Whether it's your first or your tenth, breakups are always a difficult time in a person's life. Even if you were the one to make the decision to end the relationship, it can be hard to adjust to life without the other person. Here are some simple suggestions that may help make the transition a little easier:
DO: Stick to your decision. If it was you who made the decision to break up with the other person, you may feel regret afterwards. Normally this is just due to the fact that your life has changed dramatically and you haven't had the time to adjust just yet. If you do start to feel regret and are worried that you made the wrong decision, remember how much time you spent thinking about it before you did it. Remember the reasons that you had for wanting to break up in the first place, and write them down if necessary. If you don't think you can be objective about the negatives in your relationship yet, ask a friend who was aware of how unhappy you were who can remind you that you made the right decision. If you do decide to try and make things work, take your time to make this decision and focus on working on the aspects that caused the break-up in the first place otherwise they will just resurface again in the future. It is possible to get back together with an ex- if that's something you both want. It's usually a bad idea to do this shortly after breaking up as your judgement will be clouded. If you think you might want to get back with an ex, take some time to weigh up the pros and cons of the decision and decide if the issues that lead to the break up are ones that can be worked on. It's important that you make the right decision for you and your happiness.
DO: Delete your ex’s number if you want. Deleting their number from your phone can help remove the temptation to call or text them when you're drunk or feeling lonely if this is something you want to avoid.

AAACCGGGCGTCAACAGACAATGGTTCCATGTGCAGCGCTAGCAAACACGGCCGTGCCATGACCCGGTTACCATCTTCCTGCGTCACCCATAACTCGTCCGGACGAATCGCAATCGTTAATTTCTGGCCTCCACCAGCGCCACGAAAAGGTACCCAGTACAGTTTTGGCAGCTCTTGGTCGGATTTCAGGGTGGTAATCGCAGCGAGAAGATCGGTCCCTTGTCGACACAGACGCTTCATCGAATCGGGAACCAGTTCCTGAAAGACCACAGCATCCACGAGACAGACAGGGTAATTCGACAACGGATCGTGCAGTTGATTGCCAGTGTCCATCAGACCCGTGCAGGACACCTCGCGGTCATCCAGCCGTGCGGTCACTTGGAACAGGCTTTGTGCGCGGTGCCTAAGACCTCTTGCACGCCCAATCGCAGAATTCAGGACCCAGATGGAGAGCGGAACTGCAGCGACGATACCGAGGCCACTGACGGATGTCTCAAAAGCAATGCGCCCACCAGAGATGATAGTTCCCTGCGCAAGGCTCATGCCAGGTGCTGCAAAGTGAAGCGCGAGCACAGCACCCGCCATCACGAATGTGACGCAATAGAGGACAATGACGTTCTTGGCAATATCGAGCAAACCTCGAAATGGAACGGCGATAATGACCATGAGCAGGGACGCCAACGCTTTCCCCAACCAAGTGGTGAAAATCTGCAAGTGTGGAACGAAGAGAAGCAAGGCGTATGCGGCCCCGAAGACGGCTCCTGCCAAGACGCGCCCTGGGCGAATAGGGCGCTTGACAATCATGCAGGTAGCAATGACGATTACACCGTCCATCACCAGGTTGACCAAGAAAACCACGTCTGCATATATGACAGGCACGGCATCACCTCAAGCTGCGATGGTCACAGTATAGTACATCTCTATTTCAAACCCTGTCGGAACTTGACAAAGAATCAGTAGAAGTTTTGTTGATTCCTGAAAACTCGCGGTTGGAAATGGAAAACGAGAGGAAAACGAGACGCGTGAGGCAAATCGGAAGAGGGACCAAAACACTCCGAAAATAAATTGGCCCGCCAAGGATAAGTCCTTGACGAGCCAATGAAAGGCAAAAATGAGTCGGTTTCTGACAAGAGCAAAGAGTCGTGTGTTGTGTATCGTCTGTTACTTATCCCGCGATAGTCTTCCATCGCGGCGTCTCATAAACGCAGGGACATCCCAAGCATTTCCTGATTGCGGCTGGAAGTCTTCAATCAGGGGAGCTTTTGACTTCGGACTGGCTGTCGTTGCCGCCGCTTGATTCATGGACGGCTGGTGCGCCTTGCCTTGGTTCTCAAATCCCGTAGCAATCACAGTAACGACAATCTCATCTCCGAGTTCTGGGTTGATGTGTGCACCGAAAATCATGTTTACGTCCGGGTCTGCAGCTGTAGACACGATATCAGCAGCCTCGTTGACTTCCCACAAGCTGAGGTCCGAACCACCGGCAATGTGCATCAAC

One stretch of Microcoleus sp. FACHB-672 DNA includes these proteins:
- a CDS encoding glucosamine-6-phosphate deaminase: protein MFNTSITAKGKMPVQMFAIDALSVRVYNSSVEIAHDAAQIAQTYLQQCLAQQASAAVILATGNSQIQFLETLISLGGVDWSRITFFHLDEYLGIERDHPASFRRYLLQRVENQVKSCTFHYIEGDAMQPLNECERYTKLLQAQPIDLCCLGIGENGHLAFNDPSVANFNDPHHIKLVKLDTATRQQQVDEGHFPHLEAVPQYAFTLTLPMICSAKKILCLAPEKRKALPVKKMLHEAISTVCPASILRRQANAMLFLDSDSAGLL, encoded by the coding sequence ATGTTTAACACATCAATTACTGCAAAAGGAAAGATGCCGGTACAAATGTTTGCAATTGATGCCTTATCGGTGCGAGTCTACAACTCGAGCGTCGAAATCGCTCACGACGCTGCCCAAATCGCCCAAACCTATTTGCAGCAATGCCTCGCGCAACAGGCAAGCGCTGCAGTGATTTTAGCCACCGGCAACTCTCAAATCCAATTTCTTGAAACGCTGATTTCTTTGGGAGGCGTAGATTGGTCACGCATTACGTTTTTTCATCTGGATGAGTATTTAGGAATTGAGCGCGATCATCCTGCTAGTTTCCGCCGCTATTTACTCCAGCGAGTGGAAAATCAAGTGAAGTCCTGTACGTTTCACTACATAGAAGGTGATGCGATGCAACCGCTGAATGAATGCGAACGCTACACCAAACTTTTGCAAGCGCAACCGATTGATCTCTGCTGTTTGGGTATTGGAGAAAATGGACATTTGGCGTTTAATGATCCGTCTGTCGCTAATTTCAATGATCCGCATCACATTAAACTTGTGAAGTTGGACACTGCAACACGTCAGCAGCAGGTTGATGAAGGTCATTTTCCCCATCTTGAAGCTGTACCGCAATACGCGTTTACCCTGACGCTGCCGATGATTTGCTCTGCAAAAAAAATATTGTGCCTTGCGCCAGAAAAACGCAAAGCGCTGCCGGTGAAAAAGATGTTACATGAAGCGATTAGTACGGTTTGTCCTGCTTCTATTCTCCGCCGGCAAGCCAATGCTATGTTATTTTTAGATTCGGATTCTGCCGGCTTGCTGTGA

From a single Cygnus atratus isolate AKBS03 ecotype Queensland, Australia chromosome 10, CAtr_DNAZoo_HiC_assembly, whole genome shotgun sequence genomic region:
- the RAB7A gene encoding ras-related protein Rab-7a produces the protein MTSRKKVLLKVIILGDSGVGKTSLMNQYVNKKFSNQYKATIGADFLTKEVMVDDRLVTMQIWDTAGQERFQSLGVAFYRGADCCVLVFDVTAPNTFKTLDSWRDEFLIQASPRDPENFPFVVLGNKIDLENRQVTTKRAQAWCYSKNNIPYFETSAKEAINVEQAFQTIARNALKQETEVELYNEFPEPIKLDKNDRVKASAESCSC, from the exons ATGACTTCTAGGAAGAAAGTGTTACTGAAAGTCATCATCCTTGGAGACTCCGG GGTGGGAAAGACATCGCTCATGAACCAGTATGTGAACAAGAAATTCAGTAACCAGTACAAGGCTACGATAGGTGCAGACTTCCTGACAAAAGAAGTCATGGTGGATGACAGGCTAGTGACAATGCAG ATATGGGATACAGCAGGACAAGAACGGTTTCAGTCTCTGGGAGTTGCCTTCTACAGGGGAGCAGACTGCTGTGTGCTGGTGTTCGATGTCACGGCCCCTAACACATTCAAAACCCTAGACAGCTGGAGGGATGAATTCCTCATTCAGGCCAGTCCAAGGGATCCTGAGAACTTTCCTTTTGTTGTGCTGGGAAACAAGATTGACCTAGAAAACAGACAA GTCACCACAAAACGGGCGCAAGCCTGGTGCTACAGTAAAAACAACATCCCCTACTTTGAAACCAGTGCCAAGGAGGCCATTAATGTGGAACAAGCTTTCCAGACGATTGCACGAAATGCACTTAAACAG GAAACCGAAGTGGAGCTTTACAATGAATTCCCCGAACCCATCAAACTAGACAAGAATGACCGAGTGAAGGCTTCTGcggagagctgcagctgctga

DO: Delete and unfollow your ex on all of your social media accounts- Facebook, Twitter, Whatsapp, the works – if the reminder of them is causing you problems. People only post the best of themselves and their accomplishments online, and believing (most likely falsely) that your ex is completely over the break up isn't going to help you move on. Spending hours scrolling through old photos of you together and new photos of them on nights out with other people (Who is THAT?!) will only prolong the hurt.
DO: Remove reminders from your environment. Getting over someone is much harder when there's evidence of them all around you so consider taking away those triggers. You can start by deleting photos and texts from your phone and, when you're ready, move onto letters and print photographs. This can be one of the hardest steps in the wake of a breakup, but it's also one of the most important. Whipping out that love letter from two years ago every time you miss your ex is only going to make it harder for you to move on. If there are gifts that you don't want to get rid of forever, give them to a friend or family member to keep safe for you until you are ready to have them back.
DO: Let yourself wallow for a while. Break ups are horrible! Stock up on some of your favourite comfort food, films and tissues and don't feel bad about crying yourself to sleep every night for a few weeks. This period will pass but it's important to acknowledge your feelings and allow yourself to feel hurt. It can take a long time to ‘get over’ someone but this varies for each individual and the situation of the break up itself.